A Mines and Geosciences Bureau (MGB) source said, "The total volume of the tailings released in the two incidents is just about 20 cubic meters. It's just about a truckload. It's nowhere near the scale of the Marcopper mine tailings spill."
Regardless, the government has contended that Lafayette Philippines has violated some of the conditions of its original ECC. On January 6, the Pollution Adjudication Board (PAB) slapped the company with a P10.7 million ($210,000) fine for three different ECC violations.
To resume operations, PAB said Lafayette Philippines must submit an environmental-management system or ISO 14001 certification, implement a comprehensive pollution-control program, put up a surety bond equivalent to 25% of the total cost of the pollution-control program, and hire a full-time pollution-control officer.
The Rapu-Rapu incident occurred in October, notably at the same time the government and Chamber of Mines were actively pursuing new foreign mining investments as part of a state-led job-creation scheme. Arroyo at first tried to ignore the Rapu-Rapu controversy, but as the protests and media coverage became more widespread, Arroyo finally acquiesced to the political pressure.
On March 10, Arroyo announced the creation of an allegedly "independent commission" to investigate the health and environmental impacts of the twin tailings spills. The commission was to be headed by Bishop Arturo M Bastes, a well-known opponent of the mining industry. In a surprising move, Arroyo, politically embattled over allegations she had attempted to rig national elections, also announced a congressional review of the Mining Act, a statement that immediately sent shock waves through the foreign investment community.
"It's not good news for the Philippines as there is a perception now that policy is going the other way," Ted Leschke, mining analyst with Shaw Stockbroking based in Sydney, was quoted as saying in the Malaya newspaper. "From a geological standpoint, the Philippines is A-1. But if they keep changing things, miners will go to Mongolia or somewhere else."
Sean Georget, executive director of the Canadian Chamber of Commerce of the Philippines, told Asia Times Online that the Philippine Mining Act compares favorably with similar mining legislation in Canada, Australia and the United States. "What is there to review? If you say you are going to review the law, you are putting uncertainty into the policy landscape."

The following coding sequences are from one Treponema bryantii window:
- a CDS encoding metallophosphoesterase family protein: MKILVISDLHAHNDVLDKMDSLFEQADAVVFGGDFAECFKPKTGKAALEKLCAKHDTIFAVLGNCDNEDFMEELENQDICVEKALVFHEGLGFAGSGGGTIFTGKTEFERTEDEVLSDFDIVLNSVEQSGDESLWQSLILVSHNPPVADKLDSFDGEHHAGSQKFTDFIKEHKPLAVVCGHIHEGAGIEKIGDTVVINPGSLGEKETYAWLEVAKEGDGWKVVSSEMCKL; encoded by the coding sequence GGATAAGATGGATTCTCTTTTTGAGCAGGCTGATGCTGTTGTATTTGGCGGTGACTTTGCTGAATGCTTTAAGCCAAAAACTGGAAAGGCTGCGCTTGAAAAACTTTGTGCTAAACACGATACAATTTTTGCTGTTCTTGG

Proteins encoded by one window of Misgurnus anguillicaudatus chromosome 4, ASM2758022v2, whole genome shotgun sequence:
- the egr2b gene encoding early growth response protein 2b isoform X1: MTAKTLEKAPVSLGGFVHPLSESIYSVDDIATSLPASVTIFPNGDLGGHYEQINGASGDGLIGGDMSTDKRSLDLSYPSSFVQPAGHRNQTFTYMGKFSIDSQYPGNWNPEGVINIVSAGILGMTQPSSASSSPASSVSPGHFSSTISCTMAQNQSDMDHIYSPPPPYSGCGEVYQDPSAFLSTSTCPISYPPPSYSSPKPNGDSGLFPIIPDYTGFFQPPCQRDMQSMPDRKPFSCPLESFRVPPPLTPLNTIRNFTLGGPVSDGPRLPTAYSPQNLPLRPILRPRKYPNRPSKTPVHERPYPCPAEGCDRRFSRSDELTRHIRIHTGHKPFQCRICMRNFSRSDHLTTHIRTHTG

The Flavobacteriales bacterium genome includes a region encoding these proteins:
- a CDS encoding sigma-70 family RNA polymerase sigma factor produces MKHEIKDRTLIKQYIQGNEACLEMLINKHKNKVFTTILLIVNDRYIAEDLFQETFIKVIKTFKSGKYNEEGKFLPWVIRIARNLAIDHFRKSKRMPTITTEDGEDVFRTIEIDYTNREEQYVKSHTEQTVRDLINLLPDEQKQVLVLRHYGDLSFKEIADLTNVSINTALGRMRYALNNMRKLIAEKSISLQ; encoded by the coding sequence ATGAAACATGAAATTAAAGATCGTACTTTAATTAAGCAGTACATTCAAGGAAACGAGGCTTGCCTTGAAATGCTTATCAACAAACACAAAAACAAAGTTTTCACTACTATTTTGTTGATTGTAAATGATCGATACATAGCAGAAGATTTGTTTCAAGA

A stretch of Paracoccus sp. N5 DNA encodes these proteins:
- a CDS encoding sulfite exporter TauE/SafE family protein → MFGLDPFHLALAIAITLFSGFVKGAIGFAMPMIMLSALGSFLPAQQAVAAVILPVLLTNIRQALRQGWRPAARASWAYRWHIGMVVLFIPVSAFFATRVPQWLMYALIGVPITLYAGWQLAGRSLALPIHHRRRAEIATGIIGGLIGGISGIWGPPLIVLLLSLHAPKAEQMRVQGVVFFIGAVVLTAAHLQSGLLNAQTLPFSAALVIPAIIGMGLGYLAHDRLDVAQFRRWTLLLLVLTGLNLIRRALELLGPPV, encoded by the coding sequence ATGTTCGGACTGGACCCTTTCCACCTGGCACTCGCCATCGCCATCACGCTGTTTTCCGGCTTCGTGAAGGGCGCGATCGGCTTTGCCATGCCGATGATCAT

Foreign banks exposed to the industry, including NM Rothschild & Sons (Australia), ABN AMRO Bank NV (Australia), Australia and New Zealand Banking Group Ltd, Investec Bank (Mauritius) Ltd, and Standard Chartered First Bank Korea Ltd, have also reportedly been shaken by the possibility of a policy flip-flop.
The growing uncertainty surrounding Philippine mining comes as the industry was clearly re-emerging from the Marcopper Marinduque Island debacle. A total of 17 metal mines were operating across the country in 1997, but because of the fallout of the Marcopper incident, that number was down to seven by 2002, according to statistics provided by the Philippine Embassy in Washington.
Since then, however, mining investments have steadily increased, reaching $345 million and employing 7,000 workers by the end of 2005. Romualdez said that as of this month, total "on the ground" investments have reached about $500 million, and that another $2 billion in so-called "announced investments" are in the pipeline.
The Chamber of Mines also said in a recent statement that by continuing to allow foreign investments in mining, the industry would in the coming years ensure the inflow of $10 billion into the economy through the expansion of existing projects and the operation of new ones. However, with a pending congressional review of the Mining Law, many of those promised projects have stalled or have failed to secure the necessary foreign financing needed to commence operations, according to MGB officials.
Political mine shaft
Last Friday, Bastes presented his report to Arroyo at a closed-door meeting in the presidential palace. Sources inside the Bastes Commission said the final report echoed the PAB's findings against Lafayette and, in an extreme measure, called for the cancellation of Lafayette's ECC. The report also reiterated calls for a congressional review of the Mining Act, especially the provisions allowing for greater foreign-equity participation.